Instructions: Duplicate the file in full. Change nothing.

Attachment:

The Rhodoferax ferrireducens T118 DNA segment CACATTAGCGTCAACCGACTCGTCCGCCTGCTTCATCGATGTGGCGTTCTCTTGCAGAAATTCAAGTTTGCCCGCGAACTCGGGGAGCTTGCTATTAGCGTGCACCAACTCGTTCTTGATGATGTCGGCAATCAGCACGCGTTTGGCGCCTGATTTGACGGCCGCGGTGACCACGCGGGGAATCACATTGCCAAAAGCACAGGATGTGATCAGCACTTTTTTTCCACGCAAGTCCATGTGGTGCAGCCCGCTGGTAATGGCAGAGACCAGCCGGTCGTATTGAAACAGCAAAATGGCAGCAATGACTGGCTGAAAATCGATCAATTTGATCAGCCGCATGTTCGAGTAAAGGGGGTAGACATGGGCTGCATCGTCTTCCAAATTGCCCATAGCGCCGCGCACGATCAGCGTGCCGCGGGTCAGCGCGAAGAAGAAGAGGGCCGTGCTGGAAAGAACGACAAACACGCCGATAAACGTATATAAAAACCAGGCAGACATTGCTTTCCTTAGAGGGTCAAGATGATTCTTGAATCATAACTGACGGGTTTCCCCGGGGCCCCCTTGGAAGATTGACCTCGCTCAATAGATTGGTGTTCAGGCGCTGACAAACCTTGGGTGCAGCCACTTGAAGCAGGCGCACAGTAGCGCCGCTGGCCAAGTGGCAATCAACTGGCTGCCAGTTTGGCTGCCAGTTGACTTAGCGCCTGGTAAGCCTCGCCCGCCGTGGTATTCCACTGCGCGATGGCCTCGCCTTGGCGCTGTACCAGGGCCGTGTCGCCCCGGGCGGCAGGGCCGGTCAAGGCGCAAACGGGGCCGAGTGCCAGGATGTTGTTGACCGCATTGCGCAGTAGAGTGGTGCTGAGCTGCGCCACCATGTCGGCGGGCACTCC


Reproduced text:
The Rhodoferax ferrireducens T118 DNA segment CACATTAGCGTCAACCGACTCGTCCGCCTGCTTCATCGATGTGGCGTTCTCTTGCAGAAATTCAAGTTTGCCCGCGAACTCGGGGAGCTTGCTATTAGCGTGCACCAACTCGTTCTTGATGATGTCGGCAATCAGCACGCGTTTGGCGCCTGATTTGACGGCCGCGGTGACCACGCGGGGAATCACATTGCCAAAAGCACAGGATGTGATCAGCACTTTTTTTCCACGCAAGTCCATGTGGTGCAGCCCGCTGGTAATGGCAGAGACCAGCCGGTCGTATTGAAACAGCAAAATGGCAGCAATGACTGGCTGAAAATCGATCAATTTGATCAGCCGCATGTTCGAGTAAAGGGGGTAGACATGGGCTGCATCGTCTTCCAAATTGCCCATAGCGCCGCGCACGATCAGCGTGCCGCGGGTCAGCGCGAAGAAGAAGAGGGCCGTGCTGGAAAGAACGACAAACACGCCGATAAACGTATATAAAAACCAGGCAGACATTGCTTTCCTTAGAGGGTCAAGATGATTCTTGAATCATAACTGACGGGTTTCCCCGGGGCCCCCTTGGAAGATTGACCTCGCTCAATAGATTGGTGTTCAGGCGCTGACAAACCTTGGGTGCAGCCACTTGAAGCAGGCGCACAGTAGCGCCGCTGGCCAAGTGGCAATCAACTGGCTGCCAGTTTGGCTGCCAGTTGACTTAGCGCCTGGTAAGCCTCGCCCGCCGTGGTATTCCACTGCGCGATGGCCTCGCCTTGGCGCTGTACCAGGGCCGTGTCGCCCCGGGCGGCAGGGCCGGTCAAGGCGCAAACGGGGCCGAGTGCCAGGATGTTGTTGACCGCATTGCGCAGTAGAGTGGTGCTGAGCTGCGCCACCATGTCGGCGGGCACTCC